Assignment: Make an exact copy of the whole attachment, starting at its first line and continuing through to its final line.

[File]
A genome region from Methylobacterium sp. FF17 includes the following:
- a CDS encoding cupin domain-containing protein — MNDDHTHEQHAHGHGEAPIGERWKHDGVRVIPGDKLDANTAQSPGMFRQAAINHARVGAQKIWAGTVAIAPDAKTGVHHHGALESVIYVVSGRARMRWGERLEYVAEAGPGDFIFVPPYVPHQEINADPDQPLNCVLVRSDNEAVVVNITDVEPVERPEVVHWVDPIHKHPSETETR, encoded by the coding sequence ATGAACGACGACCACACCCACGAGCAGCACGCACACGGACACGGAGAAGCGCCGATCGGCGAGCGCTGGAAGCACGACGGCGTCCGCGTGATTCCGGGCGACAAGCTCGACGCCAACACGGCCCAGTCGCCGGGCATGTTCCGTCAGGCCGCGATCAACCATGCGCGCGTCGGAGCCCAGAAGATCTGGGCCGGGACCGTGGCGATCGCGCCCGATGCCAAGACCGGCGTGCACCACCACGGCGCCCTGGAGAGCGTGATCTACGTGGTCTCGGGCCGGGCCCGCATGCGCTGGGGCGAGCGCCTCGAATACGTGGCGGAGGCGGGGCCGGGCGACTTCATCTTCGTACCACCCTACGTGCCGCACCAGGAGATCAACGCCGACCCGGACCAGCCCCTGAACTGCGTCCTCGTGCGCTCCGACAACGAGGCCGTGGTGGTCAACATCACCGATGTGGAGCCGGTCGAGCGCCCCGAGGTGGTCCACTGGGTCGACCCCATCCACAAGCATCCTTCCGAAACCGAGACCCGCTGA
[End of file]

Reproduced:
A genome region from Methylobacterium sp. FF17 includes the following:
- a CDS encoding cupin domain-containing protein — MNDDHTHEQHAHGHGEAPIGERWKHDGVRVIPGDKLDANTAQSPGMFRQAAINHARVGAQKIWAGTVAIAPDAKTGVHHHGALESVIYVVSGRARMRWGERLEYVAEAGPGDFIFVPPYVPHQEINADPDQPLNCVLVRSDNEAVVVNITDVEPVERPEVVHWVDPIHKHPSETETR, encoded by the coding sequence ATGAACGACGACCACACCCACGAGCAGCACGCACACGGACACGGAGAAGCGCCGATCGGCGAGCGCTGGAAGCACGACGGCGTCCGCGTGATTCCGGGCGACAAGCTCGACGCCAACACGGCCCAGTCGCCGGGCATGTTCCGTCAGGCCGCGATCAACCATGCGCGCGTCGGAGCCCAGAAGATCTGGGCCGGGACCGTGGCGATCGCGCCCGATGCCAAGACCGGCGTGCACCACCACGGCGCCCTGGAGAGCGTGATCTACGTGGTCTCGGGCCGGGCCCGCATGCGCTGGGGCGAGCGCCTCGAATACGTGGCGGAGGCGGGGCCGGGCGACTTCATCTTCGTACCACCCTACGTGCCGCACCAGGAGATCAACGCCGACCCGGACCAGCCCCTGAACTGCGTCCTCGTGCGCTCCGACAACGAGGCCGTGGTGGTCAACATCACCGATGTGGAGCCGGTCGAGCGCCCCGAGGTGGTCCACTGGGTCGACCCCATCCACAAGCATCCTTCCGAAACCGAGACCCGCTGA